ATLANTA (Reuters) - Jordan Spieth's twin win in the Tour Championship and FedExCup playoffs aptly ended a magnificent PGA Tour season for himself and the sport of golf which has enthusiastically embraced a new 'Big Three.'
Spieth, 22, put his stamp on the 2014-15 season with five titles, including wins at the Masters and U.S. Open, a record $12 million in official PGA Tour earnings plus the $10 million FedExCup bonus, and the low adjusted scoring average.
The Texan's sensational season signoff at East Lake took the drama out of the upcoming vote by his peers for PGA Tour Player of the Year despite a remarkable run by 27-year-old Jason Day.
The long-hitting Australian won four of six events leading up to the Tour Championship, including the PGA Championship for his maiden major, and had a taste of being world number one.
The campaign's one-two punch of Spieth and Day followed a commanding season from Rory McIlroy, the 26-year-old Northern Irishman who closed last year's majors season by winning the British Open and PGA as he reigned as world number one.
Then things got dizzy at the top.
Spieth and McIlroy traded places for four straight weeks after the PGA. Red-hot Day took over last Monday for a one-week stay until Spieth reclaimed top spot with his Sunday triumphs for the sixth successive change at number one.
There has not been a troika anything like this since the days of Jack Nicklaus, Arnold Palmer and Gary Player.
"If you go back several decades to the Big Three, where you had Arnold, Gary and Jack, it just seemed during that 10 or 15-year period they were in a sense at a level of their own and it led to a series of matches which were compelling," said PGA Tour Commissioner Tim Finchem.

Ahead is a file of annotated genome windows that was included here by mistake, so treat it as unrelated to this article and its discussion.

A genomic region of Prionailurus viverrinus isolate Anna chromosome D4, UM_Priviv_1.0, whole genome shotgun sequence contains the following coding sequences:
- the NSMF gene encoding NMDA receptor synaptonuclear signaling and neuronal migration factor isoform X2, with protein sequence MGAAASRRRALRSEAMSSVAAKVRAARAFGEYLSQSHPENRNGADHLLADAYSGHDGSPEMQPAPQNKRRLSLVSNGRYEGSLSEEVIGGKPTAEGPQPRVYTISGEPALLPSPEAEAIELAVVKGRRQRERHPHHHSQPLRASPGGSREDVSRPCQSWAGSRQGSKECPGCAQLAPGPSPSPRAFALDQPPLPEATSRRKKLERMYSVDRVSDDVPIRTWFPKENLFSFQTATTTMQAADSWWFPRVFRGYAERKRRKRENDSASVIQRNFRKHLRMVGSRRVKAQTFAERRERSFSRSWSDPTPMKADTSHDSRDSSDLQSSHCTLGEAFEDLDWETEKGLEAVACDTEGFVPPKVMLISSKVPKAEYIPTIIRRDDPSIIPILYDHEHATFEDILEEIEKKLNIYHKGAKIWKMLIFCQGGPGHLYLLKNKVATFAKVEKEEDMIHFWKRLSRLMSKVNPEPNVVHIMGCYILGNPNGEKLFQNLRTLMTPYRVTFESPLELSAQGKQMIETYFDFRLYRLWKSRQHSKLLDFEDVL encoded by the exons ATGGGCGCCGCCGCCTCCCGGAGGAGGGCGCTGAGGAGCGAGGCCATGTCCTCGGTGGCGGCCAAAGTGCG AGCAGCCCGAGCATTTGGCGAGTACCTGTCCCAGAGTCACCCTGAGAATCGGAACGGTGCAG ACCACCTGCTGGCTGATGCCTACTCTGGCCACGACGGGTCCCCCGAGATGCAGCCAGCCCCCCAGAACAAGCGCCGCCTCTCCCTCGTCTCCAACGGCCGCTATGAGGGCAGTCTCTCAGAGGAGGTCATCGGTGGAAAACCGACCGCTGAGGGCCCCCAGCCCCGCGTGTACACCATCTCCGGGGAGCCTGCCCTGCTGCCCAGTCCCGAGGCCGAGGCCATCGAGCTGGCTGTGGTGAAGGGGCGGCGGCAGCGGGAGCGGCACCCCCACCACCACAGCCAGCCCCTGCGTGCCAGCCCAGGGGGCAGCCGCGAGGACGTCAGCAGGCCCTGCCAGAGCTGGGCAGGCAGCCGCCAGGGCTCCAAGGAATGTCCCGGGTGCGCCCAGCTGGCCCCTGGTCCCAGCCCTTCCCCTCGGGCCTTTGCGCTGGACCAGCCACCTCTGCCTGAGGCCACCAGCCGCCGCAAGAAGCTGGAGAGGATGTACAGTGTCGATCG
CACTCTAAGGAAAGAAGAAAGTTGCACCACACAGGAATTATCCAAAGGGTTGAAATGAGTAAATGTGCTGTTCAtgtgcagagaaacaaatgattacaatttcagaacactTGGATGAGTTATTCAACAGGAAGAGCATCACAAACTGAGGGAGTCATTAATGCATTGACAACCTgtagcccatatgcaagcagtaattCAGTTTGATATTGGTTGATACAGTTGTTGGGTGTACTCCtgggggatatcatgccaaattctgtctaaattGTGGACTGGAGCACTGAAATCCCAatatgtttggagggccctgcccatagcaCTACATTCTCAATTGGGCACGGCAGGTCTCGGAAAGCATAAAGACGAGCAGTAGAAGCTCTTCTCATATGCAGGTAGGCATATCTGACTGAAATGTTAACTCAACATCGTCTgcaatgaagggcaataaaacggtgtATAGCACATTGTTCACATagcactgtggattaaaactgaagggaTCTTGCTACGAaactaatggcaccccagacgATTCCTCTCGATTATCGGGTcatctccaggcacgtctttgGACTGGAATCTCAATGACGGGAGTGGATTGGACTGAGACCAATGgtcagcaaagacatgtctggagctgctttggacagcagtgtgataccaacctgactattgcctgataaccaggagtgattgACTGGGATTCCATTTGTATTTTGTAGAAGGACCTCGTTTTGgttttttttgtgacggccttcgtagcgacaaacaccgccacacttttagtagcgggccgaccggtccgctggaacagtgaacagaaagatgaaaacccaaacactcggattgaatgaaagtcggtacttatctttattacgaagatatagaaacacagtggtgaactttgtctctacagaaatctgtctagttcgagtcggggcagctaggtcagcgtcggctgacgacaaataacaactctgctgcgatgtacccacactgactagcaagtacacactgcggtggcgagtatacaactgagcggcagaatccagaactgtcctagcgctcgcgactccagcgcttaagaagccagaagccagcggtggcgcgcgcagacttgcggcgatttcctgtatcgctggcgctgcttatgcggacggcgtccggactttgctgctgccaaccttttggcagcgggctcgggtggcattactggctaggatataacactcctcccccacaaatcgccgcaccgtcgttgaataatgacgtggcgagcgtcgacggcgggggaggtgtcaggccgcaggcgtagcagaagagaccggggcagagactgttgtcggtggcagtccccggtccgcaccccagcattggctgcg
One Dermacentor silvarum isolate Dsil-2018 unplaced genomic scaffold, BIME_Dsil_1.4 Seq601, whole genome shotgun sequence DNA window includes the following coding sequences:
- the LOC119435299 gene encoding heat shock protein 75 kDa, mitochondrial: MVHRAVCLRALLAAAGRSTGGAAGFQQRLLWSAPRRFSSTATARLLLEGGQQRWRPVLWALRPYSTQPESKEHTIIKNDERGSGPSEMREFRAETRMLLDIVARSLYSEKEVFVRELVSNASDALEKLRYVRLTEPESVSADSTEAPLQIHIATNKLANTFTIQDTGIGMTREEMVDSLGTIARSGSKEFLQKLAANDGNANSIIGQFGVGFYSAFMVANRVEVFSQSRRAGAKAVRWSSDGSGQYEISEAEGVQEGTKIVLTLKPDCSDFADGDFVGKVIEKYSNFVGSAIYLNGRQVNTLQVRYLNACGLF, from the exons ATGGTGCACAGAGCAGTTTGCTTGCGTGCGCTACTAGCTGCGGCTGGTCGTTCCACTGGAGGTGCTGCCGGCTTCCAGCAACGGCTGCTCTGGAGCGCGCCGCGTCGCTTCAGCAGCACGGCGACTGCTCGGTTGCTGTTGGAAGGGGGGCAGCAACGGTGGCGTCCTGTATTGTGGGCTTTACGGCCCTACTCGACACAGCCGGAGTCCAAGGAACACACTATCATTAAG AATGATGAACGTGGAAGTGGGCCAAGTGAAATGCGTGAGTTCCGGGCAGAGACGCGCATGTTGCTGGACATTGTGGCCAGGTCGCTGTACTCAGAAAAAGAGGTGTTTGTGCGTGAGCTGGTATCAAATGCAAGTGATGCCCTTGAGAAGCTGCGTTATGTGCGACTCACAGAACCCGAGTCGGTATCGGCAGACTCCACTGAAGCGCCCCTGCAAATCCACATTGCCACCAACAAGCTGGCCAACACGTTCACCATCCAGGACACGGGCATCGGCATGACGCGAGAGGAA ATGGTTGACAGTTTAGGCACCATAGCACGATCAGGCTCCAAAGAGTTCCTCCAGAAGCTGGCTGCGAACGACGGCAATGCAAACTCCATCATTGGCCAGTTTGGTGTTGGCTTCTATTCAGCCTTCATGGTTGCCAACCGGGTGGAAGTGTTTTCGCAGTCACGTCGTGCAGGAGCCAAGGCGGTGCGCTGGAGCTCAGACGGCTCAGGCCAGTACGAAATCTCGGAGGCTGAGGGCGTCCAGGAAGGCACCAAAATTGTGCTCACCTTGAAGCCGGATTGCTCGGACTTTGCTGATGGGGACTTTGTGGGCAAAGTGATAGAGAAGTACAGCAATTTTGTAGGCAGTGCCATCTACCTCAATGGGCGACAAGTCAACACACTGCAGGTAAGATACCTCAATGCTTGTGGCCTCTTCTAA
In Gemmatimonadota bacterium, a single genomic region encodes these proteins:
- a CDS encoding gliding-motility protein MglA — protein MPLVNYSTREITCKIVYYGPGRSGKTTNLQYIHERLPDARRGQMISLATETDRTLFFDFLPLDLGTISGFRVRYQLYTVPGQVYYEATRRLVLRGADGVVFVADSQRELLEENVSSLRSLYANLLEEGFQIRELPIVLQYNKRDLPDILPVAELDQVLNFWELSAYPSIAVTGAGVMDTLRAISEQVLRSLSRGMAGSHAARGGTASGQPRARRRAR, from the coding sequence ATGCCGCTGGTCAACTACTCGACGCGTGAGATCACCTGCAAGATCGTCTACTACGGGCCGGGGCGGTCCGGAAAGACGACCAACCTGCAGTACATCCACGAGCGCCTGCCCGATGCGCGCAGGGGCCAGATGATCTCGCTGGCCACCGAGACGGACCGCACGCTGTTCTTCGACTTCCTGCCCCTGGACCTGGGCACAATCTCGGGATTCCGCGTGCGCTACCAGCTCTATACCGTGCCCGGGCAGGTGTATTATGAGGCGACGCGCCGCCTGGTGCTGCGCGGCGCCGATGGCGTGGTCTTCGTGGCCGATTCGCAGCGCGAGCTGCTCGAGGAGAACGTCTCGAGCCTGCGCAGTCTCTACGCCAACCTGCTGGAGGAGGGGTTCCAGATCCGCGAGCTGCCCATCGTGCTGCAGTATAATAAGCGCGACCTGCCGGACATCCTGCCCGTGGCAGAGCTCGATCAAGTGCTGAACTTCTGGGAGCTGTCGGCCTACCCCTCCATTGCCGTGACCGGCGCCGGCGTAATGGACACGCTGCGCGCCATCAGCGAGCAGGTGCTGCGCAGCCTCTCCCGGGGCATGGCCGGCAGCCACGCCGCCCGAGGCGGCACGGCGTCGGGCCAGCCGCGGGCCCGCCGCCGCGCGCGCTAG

"There hasn't been a consistency of rivalry at the top, when you saw the same faces coming down the stretch as many times as you did this year. It was significant. So, it's a tremendous situation."
About five years separated each of the old Big Three, with Palmer the elder, followed by Player and then Nicklaus.
The new wave trio are within five years in age and could be battling one another for a long time.
"We all want to beat the crud out of each other," said Spieth, who was named the PGA of America player of the year on Monday. "We want to beat each other down."
After the tough talk, Spieth said they were all buddies just hungry to win.
It is not just their frequent appearances in the winner's circle that has triggered excitement, but the firepower they bring.
Spieth tied Tiger Woods' record low score at the Masters this year; McIlroy set a host of records with his 2011 U.S. Open triumph at Congressional, and Day set a majors record for low score in relation to par in winning the PGA.
"The fact that there's been such a high level from numerous guys, it's cool," said Spieth. "We push each other."
Day, who like Spieth has registered five wins in 2015, noted there were other young guns.
"Golf is in good shape," said the Australian. Not only with myself and Jordan, but Rory, Rickie (Fowler) ... Danny Lee and (Hideki) Matsuyama."
McIlroy missed a key chunk of the season after injuring his ankle playing soccer with friends, but clearly relishes fully joining in the fun in 2016.
"It's been a great season and if this is the sign for things to come, then obviously golf is in a really good spot," he said.
Editing by Frank Pingue